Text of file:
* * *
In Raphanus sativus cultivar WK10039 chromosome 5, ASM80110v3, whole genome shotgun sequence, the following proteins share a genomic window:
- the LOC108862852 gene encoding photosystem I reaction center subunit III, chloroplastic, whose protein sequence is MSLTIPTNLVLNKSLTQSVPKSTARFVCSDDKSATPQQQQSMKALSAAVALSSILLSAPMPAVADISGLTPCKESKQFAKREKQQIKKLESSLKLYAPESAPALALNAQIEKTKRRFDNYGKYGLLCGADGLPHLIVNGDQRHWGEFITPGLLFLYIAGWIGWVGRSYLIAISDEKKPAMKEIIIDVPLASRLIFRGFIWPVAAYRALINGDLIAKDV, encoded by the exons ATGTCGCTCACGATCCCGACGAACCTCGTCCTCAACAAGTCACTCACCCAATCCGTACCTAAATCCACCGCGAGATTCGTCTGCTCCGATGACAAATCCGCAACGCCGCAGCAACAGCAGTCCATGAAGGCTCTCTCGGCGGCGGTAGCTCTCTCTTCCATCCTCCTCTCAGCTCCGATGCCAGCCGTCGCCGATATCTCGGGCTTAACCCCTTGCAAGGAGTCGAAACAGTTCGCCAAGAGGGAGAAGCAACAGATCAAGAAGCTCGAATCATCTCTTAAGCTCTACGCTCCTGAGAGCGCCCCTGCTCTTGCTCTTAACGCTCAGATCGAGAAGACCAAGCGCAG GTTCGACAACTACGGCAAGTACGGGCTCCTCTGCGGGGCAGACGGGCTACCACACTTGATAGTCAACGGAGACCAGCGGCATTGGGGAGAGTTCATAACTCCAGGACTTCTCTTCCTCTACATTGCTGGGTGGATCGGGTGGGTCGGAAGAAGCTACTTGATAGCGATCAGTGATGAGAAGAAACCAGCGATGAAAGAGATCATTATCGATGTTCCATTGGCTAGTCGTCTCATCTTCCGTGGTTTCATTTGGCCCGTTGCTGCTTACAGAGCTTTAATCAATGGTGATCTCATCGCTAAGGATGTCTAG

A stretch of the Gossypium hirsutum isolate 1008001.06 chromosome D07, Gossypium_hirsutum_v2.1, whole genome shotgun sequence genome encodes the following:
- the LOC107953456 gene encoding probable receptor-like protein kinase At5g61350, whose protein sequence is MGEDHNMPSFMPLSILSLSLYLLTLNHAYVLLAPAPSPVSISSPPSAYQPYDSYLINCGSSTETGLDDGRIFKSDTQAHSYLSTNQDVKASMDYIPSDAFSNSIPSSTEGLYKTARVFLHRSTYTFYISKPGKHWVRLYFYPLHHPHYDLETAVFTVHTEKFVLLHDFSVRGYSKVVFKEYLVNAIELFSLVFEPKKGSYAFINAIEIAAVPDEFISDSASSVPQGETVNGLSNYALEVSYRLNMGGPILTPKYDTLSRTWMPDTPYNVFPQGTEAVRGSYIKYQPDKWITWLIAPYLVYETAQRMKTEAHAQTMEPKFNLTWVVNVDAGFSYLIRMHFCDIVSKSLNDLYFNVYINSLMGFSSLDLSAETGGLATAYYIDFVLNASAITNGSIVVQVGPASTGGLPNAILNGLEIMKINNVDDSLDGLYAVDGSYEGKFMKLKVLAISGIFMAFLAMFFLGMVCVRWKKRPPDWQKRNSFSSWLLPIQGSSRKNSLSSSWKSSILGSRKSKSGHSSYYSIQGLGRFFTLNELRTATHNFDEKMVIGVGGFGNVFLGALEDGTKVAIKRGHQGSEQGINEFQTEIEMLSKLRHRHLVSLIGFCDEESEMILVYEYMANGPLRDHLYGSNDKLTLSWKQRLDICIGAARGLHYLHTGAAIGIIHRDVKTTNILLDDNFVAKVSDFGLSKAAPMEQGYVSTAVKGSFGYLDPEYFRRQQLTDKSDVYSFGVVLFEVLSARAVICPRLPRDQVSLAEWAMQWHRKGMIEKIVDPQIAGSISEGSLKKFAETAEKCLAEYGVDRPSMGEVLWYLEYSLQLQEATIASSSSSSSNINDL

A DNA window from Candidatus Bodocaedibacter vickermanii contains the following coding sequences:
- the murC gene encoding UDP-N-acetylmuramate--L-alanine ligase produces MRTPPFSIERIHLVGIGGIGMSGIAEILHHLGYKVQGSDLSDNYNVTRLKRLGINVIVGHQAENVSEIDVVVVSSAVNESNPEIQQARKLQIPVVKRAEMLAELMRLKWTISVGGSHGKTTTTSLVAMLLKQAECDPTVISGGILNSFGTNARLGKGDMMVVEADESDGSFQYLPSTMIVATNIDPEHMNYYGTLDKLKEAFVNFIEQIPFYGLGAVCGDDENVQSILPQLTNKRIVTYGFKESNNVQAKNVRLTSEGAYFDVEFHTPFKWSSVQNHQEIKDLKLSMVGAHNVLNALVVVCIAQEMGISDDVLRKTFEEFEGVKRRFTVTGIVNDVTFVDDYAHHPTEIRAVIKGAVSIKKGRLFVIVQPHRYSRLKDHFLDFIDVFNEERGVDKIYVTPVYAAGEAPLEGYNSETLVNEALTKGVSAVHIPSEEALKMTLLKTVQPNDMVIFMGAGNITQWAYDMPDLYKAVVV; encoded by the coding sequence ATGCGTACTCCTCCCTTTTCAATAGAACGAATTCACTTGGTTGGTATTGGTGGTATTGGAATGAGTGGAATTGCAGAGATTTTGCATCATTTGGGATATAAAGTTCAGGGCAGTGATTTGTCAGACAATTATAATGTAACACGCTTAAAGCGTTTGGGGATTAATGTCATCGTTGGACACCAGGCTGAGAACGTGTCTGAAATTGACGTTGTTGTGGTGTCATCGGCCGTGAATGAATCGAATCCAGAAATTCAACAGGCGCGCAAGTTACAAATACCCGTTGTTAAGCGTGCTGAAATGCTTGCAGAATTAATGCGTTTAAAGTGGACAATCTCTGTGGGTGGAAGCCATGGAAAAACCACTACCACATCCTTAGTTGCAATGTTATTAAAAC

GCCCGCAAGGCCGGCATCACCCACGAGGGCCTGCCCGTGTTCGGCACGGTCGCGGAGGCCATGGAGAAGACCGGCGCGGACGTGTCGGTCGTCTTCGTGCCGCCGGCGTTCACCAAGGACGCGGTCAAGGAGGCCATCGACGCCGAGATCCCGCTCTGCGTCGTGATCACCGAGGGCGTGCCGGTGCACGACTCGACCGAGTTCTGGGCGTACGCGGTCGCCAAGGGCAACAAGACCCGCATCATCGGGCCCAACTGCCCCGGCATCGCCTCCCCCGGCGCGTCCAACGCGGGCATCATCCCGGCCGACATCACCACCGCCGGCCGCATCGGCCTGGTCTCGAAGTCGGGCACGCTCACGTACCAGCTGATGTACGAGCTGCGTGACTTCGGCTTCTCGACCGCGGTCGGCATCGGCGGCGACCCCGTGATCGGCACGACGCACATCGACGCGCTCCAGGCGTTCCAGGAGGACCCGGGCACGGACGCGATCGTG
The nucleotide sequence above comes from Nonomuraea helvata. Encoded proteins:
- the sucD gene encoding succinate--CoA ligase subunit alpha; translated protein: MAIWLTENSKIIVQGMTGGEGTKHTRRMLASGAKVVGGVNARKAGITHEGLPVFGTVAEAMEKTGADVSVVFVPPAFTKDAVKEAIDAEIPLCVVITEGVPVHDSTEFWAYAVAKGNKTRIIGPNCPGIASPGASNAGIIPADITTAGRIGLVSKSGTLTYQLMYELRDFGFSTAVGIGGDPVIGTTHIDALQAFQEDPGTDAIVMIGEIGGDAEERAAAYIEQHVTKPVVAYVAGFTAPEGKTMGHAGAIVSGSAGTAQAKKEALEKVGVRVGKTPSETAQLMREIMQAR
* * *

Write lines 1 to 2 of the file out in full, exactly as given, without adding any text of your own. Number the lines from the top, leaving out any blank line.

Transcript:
In Raphanus sativus cultivar WK10039 chromosome 5, ASM80110v3, whole genome shotgun sequence, the following proteins share a genomic window:
- the LOC108862852 gene encoding photosystem I reaction center subunit III, chloroplastic, whose protein sequence is MSLTIPTNLVLNKSLTQSVPKSTARFVCSDDKSATPQQQQSMKALSAAVALSSILLSAPMPAVADISGLTPCKESKQFAKREKQQIKKLESSLKLYAPESAPALALNAQIEKTKRRFDNYGKYGLLCGADGLPHLIVNGDQRHWGEFITPGLLFLYIAGWIGWVGRSYLIAISDEKKPAMKEIIIDVPLASRLIFRGFIWPVAAYRALINGDLIAKDV, encoded by the exons ATGTCGCTCACGATCCCGACGAACCTCGTCCTCAACAAGTCACTCACCCAATCCGTACCTAAATCCACCGCGAGATTCGTCTGCTCCGATGACAAATCCGCAACGCCGCAGCAACAGCAGTCCATGAAGGCTCTCTCGGCGGCGGTAGCTCTCTCTTCCATCCTCCTCTCAGCTCCGATGCCAGCCGTCGCCGATATCTCGGGCTTAACCCCTTGCAAGGAGTCGAAACAGTTCGCCAAGAGGGAGAAGCAACAGATCAAGAAGCTCGAATCATCTCTTAAGCTCTACGCTCCTGAGAGCGCCCCTGCTCTTGCTCTTAACGCTCAGATCGAGAAGACCAAGCGCAG GTTCGACAACTACGGCAAGTACGGGCTCCTCTGCGGGGCAGACGGGCTACCACACTTGATAGTCAACGGAGACCAGCGGCATTGGGGAGAGTTCATAACTCCAGGACTTCTCTTCCTCTACATTGCTGGGTGGATCGGGTGGGTCGGAAGAAGCTACTTGATAGCGATCAGTGATGAGAAGAAACCAGCGATGAAAGAGATCATTATCGATGTTCCATTGGCTAGTCGTCTCATCTTCCGTGGTTTCATTTGGCCCGTTGCTGCTTACAGAGCTTTAATCAATGGTGATCTCATCGCTAAGGATGTCTAG